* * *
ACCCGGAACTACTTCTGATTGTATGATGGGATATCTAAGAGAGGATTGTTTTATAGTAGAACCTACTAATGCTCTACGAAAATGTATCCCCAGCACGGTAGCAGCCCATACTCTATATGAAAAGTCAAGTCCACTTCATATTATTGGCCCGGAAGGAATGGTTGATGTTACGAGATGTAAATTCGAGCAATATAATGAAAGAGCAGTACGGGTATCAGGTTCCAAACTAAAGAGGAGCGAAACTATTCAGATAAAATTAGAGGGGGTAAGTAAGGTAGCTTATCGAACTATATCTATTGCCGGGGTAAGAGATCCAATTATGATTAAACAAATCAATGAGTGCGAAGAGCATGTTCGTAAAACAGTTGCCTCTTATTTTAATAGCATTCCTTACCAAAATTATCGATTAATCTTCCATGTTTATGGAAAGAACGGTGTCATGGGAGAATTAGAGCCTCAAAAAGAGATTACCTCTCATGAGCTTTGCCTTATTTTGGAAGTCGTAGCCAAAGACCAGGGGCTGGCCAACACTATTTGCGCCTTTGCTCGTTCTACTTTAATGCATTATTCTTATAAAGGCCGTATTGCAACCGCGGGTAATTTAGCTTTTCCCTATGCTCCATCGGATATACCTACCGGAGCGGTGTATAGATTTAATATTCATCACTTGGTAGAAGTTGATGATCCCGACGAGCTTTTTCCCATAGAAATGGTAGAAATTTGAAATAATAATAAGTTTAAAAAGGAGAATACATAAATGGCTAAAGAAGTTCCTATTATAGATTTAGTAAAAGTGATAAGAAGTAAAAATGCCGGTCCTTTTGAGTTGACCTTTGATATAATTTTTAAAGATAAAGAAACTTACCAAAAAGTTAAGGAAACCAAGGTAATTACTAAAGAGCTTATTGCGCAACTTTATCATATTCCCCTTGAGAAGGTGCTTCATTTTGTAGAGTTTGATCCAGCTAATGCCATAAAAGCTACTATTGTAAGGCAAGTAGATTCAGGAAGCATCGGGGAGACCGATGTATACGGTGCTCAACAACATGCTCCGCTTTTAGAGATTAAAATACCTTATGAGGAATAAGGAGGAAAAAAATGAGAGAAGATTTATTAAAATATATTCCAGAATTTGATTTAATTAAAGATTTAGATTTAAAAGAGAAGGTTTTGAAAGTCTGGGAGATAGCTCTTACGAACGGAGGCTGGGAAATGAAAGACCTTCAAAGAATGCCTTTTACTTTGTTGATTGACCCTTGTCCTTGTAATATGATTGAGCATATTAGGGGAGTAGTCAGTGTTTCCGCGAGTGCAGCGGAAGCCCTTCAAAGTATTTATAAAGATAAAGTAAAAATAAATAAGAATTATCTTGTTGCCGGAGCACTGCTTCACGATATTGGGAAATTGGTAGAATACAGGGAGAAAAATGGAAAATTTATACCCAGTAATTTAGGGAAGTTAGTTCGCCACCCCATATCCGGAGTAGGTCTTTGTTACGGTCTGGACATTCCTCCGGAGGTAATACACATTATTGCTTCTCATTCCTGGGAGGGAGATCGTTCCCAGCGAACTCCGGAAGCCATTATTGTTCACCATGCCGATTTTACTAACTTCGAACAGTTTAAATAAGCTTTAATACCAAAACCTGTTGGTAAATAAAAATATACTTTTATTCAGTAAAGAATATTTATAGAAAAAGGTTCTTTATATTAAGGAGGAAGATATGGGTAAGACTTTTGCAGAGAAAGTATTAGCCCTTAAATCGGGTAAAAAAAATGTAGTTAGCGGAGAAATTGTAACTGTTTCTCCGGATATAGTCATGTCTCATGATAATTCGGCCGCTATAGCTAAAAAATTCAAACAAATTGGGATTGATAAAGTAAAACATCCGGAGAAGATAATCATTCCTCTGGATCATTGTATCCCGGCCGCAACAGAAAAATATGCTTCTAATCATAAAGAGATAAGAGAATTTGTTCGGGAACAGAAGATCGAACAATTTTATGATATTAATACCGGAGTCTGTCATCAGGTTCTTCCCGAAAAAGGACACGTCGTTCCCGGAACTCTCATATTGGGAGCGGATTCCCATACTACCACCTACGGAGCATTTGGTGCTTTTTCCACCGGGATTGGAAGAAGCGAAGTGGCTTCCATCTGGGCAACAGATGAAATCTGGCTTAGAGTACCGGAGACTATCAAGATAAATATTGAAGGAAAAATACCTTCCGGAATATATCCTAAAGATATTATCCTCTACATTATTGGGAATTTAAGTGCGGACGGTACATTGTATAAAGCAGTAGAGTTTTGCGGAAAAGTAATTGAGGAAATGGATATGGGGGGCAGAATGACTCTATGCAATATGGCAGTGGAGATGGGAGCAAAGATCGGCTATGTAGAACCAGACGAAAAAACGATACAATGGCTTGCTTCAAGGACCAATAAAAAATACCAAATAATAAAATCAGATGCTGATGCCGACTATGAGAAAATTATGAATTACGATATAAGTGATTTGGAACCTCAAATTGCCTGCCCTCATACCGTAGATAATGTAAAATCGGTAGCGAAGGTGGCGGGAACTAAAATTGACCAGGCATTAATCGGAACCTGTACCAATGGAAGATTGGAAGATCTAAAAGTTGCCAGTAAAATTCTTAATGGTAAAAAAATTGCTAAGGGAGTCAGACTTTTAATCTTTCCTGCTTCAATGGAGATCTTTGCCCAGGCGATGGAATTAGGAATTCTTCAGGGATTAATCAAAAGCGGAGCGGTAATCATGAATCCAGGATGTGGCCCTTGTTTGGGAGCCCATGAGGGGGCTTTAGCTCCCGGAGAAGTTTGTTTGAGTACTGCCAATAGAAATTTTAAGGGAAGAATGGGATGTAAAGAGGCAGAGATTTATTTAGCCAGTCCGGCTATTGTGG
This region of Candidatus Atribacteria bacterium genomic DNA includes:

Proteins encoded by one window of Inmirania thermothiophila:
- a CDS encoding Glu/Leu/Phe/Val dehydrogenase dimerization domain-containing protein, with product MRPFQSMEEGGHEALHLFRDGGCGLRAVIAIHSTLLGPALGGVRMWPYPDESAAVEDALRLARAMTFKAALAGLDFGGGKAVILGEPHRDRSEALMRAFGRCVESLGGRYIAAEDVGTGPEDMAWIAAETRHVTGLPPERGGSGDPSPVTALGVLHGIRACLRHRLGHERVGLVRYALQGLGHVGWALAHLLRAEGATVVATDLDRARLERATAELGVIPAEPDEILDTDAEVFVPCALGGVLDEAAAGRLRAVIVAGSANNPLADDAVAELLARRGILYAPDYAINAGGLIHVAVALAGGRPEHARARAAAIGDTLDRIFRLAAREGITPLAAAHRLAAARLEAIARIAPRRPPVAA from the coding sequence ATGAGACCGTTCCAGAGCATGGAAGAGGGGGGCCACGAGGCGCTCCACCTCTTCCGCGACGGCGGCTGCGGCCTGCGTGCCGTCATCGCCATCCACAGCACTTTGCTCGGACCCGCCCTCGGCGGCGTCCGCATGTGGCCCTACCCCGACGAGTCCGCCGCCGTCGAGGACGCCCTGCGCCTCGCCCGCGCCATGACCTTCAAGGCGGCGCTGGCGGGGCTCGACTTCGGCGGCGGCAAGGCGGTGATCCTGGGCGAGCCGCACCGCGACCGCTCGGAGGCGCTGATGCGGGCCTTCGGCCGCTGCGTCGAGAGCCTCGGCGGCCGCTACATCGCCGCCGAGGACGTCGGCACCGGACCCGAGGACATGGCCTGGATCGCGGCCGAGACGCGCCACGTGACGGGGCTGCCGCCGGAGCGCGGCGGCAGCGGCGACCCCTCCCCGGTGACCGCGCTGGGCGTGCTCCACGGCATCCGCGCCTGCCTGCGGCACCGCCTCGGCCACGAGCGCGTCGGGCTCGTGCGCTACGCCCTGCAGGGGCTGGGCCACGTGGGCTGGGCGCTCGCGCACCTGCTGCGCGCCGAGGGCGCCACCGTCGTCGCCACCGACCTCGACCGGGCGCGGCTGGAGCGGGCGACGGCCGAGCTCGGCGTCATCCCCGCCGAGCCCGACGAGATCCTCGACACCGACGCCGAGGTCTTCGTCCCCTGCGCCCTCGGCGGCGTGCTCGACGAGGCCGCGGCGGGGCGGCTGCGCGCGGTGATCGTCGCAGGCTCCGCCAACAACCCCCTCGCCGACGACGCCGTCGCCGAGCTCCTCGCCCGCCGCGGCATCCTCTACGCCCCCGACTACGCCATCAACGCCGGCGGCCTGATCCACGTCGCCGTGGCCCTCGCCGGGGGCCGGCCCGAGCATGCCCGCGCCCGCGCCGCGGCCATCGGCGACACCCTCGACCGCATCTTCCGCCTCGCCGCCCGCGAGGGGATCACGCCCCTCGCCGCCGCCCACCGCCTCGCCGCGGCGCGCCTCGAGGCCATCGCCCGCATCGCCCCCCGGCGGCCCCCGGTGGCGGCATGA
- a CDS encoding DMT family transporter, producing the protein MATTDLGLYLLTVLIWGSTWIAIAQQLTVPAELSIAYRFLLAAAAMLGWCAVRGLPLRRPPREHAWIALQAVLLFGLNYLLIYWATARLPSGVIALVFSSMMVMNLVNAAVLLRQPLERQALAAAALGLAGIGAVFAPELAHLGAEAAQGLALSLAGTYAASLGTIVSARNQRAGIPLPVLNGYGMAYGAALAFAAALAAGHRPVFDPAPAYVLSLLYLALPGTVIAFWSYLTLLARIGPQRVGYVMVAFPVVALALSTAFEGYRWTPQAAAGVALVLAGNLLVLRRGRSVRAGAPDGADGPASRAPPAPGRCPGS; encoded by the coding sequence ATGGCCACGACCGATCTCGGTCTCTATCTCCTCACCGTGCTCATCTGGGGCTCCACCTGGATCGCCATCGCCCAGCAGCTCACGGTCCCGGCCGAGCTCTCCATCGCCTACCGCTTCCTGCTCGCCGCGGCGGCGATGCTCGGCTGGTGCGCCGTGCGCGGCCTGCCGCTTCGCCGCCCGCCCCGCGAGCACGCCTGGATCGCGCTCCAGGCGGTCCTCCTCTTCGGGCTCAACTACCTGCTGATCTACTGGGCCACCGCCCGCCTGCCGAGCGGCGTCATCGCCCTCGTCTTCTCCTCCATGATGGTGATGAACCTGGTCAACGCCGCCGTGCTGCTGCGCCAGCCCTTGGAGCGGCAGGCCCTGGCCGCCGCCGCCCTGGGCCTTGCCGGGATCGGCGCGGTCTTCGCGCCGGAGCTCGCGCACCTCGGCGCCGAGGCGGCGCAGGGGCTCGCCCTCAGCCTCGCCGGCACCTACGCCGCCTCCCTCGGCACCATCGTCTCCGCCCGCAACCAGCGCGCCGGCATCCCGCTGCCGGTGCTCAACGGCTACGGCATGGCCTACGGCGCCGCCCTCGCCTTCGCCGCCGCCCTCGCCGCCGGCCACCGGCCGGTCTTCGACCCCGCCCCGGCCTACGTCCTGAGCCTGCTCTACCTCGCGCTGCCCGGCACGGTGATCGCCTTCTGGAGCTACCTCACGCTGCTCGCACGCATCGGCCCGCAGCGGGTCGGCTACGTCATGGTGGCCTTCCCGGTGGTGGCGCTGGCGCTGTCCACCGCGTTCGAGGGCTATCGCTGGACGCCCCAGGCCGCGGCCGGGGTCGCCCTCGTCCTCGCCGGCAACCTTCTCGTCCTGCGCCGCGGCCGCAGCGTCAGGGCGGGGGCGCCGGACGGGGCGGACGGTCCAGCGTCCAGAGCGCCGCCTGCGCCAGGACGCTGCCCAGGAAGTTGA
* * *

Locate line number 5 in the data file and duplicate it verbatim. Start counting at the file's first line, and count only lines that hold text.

- a CDS encoding DMT family transporter, producing the protein MATTDLGLYLLTVLIWGSTWIAIAQQLTVPAELSIAYRFLLAAAAMLGWCAVRGLPLRRPPREHAWIALQAVLLFGLNYLLIYWATARLPSGVIALVFSSMMVMNLVNAAVLLRQPLERQALAAAALGLAGIGAVFAPELAHLGAEAAQGLALSLAGTYAASLGTIVSARNQRAGIPLPVLNGYGMAYGAALAFAAALAAGHRPVFDPAPAYVLSLLYLALPGTVIAFWSYLTLLARIGPQRVGYVMVAFPVVALALSTAFEGYRWTPQAAAGVALVLAGNLLVLRRGRSVRAGAPDGADGPASRAPPAPGRCPGS; encoded by the coding sequence ATGGCCACGACCGATCTCGGTCTCTATCTCCTCACCGTGCTCATCTGGGGCTCCACCTGGATCGCCATCGCCCAGCAGCTCACGGTCCCGGCCGAGCTCTCCATCGCCTACCGCTTCCTGCTCGCCGCGGCGGCGATGCTCGGCTGGTGCGCCGTGCGCGGCCTGCCGCTTCGCCGCCCGCCCCGCGAGCACGCCTGGATCGCGCTCCAGGCGGTCCTCCTCTTCGGGCTCAACTACCTGCTGATCTACTGGGCCACCGCCCGCCTGCCGAGCGGCGTCATCGCCCTCGTCTTCTCCTCCATGATGGTGATGAACCTGGTCAACGCCGCCGTGCTGCTGCGCCAGCCCTTGGAGCGGCAGGCCCTGGCCGCCGCCGCCCTGGGCCTTGCCGGGATCGGCGCGGTCTTCGCGCCGGAGCTCGCGCACCTCGGCGCCGAGGCGGCGCAGGGGCTCGCCCTCAGCCTCGCCGGCACCTACGCCGCCTCCCTCGGCACCATCGTCTCCGCCCGCAACCAGCGCGCCGGCATCCCGCTGCCGGTGCTCAACGGCTACGGCATGGCCTACGGCGCCGCCCTCGCCTTCGCCGCCGCCCTCGCCGCCGGCCACCGGCCGGTCTTCGACCCCGCCCCGGCCTACGTCCTGAGCCTGCTCTACCTCGCGCTGCCCGGCACGGTGATCGCCTTCTGGAGCTACCTCACGCTGCTCGCACGCATCGGCCCGCAGCGGGTCGGCTACGTCATGGTGGCCTTCCCGGTGGTGGCGCTGGCGCTGTCCACCGCGTTCGAGGGCTATCGCTGGACGCCCCAGGCCGCGGCCGGGGTCGCCCTCGTCCTCGCCGGCAACCTTCTCGTCCTGCGCCGCGGCCGCAGCGTCAGGGCGGGGGCGCCGGACGGGGCGGACGGTCCAGCGTCCAGAGCGCCGCCTGCGCCAGGACGCTGCCCAGGAAGTTGA